Rush: Fly By Night

A WRITER SHOULD never admit as much, but I'm still not entirely confident that mere words can communicate the full extent to which I abhor the music of Rush.

In my time I've been heard to threaten to sing the praises of such dedicatedly moronic stuff as the first two Stooges albums and Electric Warrior in front of the highest court in the land, so you may rest assured that it isn't the mindlessness of Rush's music that so pisses me off. Rather, it's its utter soullessness – the fact that it's neither fun nor outrageous nor sexy nor anything save exploitative.

Well, hey, don't you have to own up that they're at least good musicians? someone will demand. Good musicians my foot, I shall reply: they may play fast and dexterously, but what these guys are is dumb mechanics. God knows I've never been anything resembling wild about Led Zeppelin – and once, in fact, was famous for having said so – but even at their absolute crassest Page & Co. always throw in at least a little humor. All that Rush ever express musically is their perception of a few big bucks still being left in bad heavy metal.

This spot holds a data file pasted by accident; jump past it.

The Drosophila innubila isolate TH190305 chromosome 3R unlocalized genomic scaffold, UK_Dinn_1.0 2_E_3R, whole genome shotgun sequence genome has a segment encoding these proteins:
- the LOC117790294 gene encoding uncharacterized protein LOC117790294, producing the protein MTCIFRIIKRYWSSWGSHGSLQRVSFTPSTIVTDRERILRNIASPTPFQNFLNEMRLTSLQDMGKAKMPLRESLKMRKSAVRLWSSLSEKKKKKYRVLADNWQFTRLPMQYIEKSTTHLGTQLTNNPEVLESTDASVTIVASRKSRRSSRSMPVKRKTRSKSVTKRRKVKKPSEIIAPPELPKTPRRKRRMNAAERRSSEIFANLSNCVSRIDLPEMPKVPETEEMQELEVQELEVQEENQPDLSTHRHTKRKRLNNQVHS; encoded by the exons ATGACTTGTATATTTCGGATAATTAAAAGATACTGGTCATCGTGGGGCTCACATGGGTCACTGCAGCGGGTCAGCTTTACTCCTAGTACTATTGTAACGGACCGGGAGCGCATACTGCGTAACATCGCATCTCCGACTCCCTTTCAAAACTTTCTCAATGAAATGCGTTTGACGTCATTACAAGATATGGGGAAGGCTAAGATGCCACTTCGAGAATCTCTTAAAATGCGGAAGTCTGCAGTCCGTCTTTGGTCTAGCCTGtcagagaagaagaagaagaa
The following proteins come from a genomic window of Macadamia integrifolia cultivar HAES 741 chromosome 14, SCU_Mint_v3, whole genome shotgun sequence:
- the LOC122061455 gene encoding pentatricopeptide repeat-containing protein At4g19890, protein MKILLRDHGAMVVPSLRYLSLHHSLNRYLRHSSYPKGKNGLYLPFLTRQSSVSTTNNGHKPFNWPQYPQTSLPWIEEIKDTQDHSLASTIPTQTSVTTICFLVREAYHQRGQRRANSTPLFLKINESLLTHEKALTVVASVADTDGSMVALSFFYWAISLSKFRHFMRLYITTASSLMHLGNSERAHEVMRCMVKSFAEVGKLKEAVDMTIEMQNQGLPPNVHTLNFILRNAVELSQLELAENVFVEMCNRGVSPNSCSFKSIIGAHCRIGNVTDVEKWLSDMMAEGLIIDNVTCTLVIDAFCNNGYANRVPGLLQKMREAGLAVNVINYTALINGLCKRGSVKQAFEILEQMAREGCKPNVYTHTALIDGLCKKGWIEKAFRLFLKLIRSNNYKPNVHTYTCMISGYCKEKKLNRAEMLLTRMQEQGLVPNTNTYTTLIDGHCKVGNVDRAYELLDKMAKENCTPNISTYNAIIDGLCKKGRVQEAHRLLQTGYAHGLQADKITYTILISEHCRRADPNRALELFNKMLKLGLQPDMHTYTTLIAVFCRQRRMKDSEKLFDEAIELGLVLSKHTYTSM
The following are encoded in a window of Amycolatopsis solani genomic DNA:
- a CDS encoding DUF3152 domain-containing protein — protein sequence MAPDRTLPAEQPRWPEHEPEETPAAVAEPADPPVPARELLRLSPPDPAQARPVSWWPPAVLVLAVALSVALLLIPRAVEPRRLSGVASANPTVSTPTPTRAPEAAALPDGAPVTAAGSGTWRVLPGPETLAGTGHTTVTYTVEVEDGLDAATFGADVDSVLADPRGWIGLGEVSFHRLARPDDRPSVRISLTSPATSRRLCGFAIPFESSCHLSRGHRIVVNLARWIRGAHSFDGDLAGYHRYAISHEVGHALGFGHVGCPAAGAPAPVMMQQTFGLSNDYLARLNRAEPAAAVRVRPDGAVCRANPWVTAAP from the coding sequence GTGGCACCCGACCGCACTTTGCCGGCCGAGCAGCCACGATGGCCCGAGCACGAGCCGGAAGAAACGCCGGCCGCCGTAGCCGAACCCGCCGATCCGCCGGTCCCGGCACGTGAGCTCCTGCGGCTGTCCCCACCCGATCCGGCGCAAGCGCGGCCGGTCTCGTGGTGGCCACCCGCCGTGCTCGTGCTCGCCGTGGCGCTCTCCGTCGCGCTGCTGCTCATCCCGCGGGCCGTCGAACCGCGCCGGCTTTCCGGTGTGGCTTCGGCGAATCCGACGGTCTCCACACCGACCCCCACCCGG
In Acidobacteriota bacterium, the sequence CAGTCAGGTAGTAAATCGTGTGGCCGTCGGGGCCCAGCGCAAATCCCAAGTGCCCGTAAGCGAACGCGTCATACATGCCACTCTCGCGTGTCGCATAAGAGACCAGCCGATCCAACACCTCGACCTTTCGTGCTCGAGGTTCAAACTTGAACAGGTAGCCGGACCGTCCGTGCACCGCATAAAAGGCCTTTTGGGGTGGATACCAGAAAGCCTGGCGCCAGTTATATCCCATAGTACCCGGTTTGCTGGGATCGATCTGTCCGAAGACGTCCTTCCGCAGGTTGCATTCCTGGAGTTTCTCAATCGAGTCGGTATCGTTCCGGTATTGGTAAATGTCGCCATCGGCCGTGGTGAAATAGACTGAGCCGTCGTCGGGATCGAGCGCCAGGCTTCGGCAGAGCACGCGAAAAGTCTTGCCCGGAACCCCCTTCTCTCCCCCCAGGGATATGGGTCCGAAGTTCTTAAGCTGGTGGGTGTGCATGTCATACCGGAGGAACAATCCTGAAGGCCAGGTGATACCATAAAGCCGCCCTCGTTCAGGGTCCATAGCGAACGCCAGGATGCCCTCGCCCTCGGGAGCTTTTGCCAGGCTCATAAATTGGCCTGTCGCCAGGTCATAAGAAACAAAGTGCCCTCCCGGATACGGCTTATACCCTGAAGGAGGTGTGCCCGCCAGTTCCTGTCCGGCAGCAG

To put it as succinctly as possible, Rush sound – quite deliberately, one supposes – like Led Zeppelin with lobotomies, singer Geddy Lee like Robert Plant at 33 1/3 rpm. The only people who are going to find this exciting are barbed-out little twerps who, if blindfolded, would assure you that a freeway underpass at rush-hour is into some really far-out musical stuff, man.

Oh yeah: someone somewhere is sure to think that I'm being unfair in neglecting to mention that the (obligatory-for Zeppelin-off-rippers-since-‘Stairway-to-Heaven’) one acoustic-guitar-dominated track, ‘Rivendell’, is real pretty, after all. Truth be told, it wouldn't sound pretty at all if removed from the context of what surrounds it, which is ugly beyond telling.

Surely Rush is the most horrifying new group since Uriah Heep, who in comparison sound like the very Beatles.

© John Mendelsohn, 1975

Rush: Fly By Night Rush: Fly By Night

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